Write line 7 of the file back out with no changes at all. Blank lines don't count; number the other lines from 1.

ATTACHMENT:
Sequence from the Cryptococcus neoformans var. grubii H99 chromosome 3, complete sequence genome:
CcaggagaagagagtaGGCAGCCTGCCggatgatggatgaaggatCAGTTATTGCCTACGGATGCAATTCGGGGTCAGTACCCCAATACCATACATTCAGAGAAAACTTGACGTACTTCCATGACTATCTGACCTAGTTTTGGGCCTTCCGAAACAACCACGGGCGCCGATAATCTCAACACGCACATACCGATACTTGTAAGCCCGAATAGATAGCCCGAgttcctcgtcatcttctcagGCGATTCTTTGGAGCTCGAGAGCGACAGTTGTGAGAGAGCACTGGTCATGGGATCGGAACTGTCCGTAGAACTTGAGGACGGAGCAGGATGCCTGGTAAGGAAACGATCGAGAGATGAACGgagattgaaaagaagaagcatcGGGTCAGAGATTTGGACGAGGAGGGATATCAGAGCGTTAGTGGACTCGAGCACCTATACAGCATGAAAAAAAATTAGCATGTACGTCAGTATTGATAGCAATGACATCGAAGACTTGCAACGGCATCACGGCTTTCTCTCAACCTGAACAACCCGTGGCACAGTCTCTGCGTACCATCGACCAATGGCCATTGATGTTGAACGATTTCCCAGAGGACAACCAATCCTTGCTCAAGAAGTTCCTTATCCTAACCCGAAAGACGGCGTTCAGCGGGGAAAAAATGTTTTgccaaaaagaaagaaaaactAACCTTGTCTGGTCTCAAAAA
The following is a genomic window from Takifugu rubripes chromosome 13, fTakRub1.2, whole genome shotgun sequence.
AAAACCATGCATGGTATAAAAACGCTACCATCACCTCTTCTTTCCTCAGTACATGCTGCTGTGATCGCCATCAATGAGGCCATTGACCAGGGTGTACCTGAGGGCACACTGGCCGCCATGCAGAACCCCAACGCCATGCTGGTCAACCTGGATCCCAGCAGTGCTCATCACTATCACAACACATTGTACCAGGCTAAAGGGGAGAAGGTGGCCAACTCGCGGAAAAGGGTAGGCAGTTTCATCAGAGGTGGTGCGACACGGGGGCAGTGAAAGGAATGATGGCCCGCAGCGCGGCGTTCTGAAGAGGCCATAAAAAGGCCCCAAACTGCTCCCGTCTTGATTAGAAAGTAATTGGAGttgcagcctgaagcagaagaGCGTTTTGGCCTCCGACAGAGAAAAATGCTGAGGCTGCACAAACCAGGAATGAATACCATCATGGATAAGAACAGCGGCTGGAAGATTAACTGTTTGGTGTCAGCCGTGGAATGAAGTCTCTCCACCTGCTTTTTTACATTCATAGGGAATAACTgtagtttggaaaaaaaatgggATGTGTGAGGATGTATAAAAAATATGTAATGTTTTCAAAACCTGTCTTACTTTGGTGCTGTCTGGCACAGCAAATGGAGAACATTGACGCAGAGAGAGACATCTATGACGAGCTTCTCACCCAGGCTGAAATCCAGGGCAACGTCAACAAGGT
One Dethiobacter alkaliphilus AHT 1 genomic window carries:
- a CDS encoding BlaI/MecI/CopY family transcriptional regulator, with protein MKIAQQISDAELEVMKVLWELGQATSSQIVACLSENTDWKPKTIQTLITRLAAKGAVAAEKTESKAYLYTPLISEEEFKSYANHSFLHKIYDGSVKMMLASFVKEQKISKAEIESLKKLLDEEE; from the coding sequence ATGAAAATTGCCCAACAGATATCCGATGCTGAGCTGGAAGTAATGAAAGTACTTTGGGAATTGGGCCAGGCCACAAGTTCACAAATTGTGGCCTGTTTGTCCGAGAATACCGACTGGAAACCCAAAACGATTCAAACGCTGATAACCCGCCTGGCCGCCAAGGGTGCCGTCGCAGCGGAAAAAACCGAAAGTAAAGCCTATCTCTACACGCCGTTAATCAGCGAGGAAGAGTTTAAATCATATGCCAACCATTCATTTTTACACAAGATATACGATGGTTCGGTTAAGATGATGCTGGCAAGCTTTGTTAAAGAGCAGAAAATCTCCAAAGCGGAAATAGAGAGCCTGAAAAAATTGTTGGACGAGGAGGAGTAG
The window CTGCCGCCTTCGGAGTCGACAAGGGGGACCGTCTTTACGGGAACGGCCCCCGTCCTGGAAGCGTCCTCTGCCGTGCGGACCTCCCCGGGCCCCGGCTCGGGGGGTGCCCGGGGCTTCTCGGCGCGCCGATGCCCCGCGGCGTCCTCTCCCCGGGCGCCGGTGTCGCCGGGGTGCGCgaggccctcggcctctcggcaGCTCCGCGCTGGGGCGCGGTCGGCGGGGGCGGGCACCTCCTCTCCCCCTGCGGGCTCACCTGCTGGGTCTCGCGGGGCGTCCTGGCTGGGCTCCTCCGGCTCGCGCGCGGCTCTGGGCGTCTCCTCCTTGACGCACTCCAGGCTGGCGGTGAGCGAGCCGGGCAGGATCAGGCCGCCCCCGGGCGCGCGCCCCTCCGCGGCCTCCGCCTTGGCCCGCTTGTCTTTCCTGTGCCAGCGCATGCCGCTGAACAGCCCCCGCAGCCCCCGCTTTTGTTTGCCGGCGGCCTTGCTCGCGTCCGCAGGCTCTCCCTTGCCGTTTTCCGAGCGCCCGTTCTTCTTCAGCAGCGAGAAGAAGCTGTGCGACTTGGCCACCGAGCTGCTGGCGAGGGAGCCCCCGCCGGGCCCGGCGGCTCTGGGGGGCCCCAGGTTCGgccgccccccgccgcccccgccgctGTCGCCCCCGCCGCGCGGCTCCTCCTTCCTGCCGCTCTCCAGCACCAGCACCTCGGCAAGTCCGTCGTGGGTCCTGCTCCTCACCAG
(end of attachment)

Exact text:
The window CTGCCGCCTTCGGAGTCGACAAGGGGGACCGTCTTTACGGGAACGGCCCCCGTCCTGGAAGCGTCCTCTGCCGTGCGGACCTCCCCGGGCCCCGGCTCGGGGGGTGCCCGGGGCTTCTCGGCGCGCCGATGCCCCGCGGCGTCCTCTCCCCGGGCGCCGGTGTCGCCGGGGTGCGCgaggccctcggcctctcggcaGCTCCGCGCTGGGGCGCGGTCGGCGGGGGCGGGCACCTCCTCTCCCCCTGCGGGCTCACCTGCTGGGTCTCGCGGGGCGTCCTGGCTGGGCTCCTCCGGCTCGCGCGCGGCTCTGGGCGTCTCCTCCTTGACGCACTCCAGGCTGGCGGTGAGCGAGCCGGGCAGGATCAGGCCGCCCCCGGGCGCGCGCCCCTCCGCGGCCTCCGCCTTGGCCCGCTTGTCTTTCCTGTGCCAGCGCATGCCGCTGAACAGCCCCCGCAGCCCCCGCTTTTGTTTGCCGGCGGCCTTGCTCGCGTCCGCAGGCTCTCCCTTGCCGTTTTCCGAGCGCCCGTTCTTCTTCAGCAGCGAGAAGAAGCTGTGCGACTTGGCCACCGAGCTGCTGGCGAGGGAGCCCCCGCCGGGCCCGGCGGCTCTGGGGGGCCCCAGGTTCGgccgccccccgccgcccccgccgctGTCGCCCCCGCCGCGCGGCTCCTCCTTCCTGCCGCTCTCCAGCACCAGCACCTCGGCAAGTCCGTCGTGGGTCCTGCTCCTCACCAG